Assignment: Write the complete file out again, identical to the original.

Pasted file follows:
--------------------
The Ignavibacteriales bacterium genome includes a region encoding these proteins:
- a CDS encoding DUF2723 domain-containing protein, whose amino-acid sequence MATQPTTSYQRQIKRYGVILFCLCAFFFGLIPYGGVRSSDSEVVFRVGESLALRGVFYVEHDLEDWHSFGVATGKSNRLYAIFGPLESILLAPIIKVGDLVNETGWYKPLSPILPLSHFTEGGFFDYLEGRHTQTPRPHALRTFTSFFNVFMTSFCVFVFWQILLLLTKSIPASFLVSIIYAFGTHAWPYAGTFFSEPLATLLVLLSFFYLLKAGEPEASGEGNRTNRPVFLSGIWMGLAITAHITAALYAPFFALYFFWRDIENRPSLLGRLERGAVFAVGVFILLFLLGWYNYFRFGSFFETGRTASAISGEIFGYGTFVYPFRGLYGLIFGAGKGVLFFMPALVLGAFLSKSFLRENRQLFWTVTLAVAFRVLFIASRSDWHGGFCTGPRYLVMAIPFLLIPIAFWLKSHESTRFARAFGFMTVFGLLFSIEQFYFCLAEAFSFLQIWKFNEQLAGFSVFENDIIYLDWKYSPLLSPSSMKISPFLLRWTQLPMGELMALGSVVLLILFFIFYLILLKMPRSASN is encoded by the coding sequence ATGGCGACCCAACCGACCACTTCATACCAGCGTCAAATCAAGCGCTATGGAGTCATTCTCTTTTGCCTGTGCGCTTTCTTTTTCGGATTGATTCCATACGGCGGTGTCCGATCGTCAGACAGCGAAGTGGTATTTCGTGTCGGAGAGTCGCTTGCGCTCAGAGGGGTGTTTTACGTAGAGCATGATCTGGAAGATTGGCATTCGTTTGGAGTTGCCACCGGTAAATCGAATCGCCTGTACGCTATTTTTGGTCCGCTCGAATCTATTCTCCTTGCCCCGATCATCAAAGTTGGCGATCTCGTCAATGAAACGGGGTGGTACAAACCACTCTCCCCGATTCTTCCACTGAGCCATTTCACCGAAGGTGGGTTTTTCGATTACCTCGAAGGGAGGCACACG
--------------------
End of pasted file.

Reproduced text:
The Ignavibacteriales bacterium genome includes a region encoding these proteins:
- a CDS encoding DUF2723 domain-containing protein, whose amino-acid sequence MATQPTTSYQRQIKRYGVILFCLCAFFFGLIPYGGVRSSDSEVVFRVGESLALRGVFYVEHDLEDWHSFGVATGKSNRLYAIFGPLESILLAPIIKVGDLVNETGWYKPLSPILPLSHFTEGGFFDYLEGRHTQTPRPHALRTFTSFFNVFMTSFCVFVFWQILLLLTKSIPASFLVSIIYAFGTHAWPYAGTFFSEPLATLLVLLSFFYLLKAGEPEASGEGNRTNRPVFLSGIWMGLAITAHITAALYAPFFALYFFWRDIENRPSLLGRLERGAVFAVGVFILLFLLGWYNYFRFGSFFETGRTASAISGEIFGYGTFVYPFRGLYGLIFGAGKGVLFFMPALVLGAFLSKSFLRENRQLFWTVTLAVAFRVLFIASRSDWHGGFCTGPRYLVMAIPFLLIPIAFWLKSHESTRFARAFGFMTVFGLLFSIEQFYFCLAEAFSFLQIWKFNEQLAGFSVFENDIIYLDWKYSPLLSPSSMKISPFLLRWTQLPMGELMALGSVVLLILFFIFYLILLKMPRSASN is encoded by the coding sequence ATGGCGACCCAACCGACCACTTCATACCAGCGTCAAATCAAGCGCTATGGAGTCATTCTCTTTTGCCTGTGCGCTTTCTTTTTCGGATTGATTCCATACGGCGGTGTCCGATCGTCAGACAGCGAAGTGGTATTTCGTGTCGGAGAGTCGCTTGCGCTCAGAGGGGTGTTTTACGTAGAGCATGATCTGGAAGATTGGCATTCGTTTGGAGTTGCCACCGGTAAATCGAATCGCCTGTACGCTATTTTTGGTCCGCTCGAATCTATTCTCCTTGCCCCGATCATCAAAGTTGGCGATCTCGTCAATGAAACGGGGTGGTACAAACCACTCTCCCCGATTCTTCCACTGAGCCATTTCACCGAAGGTGGGTTTTTCGATTACCTCGAAGGGAGGCACACG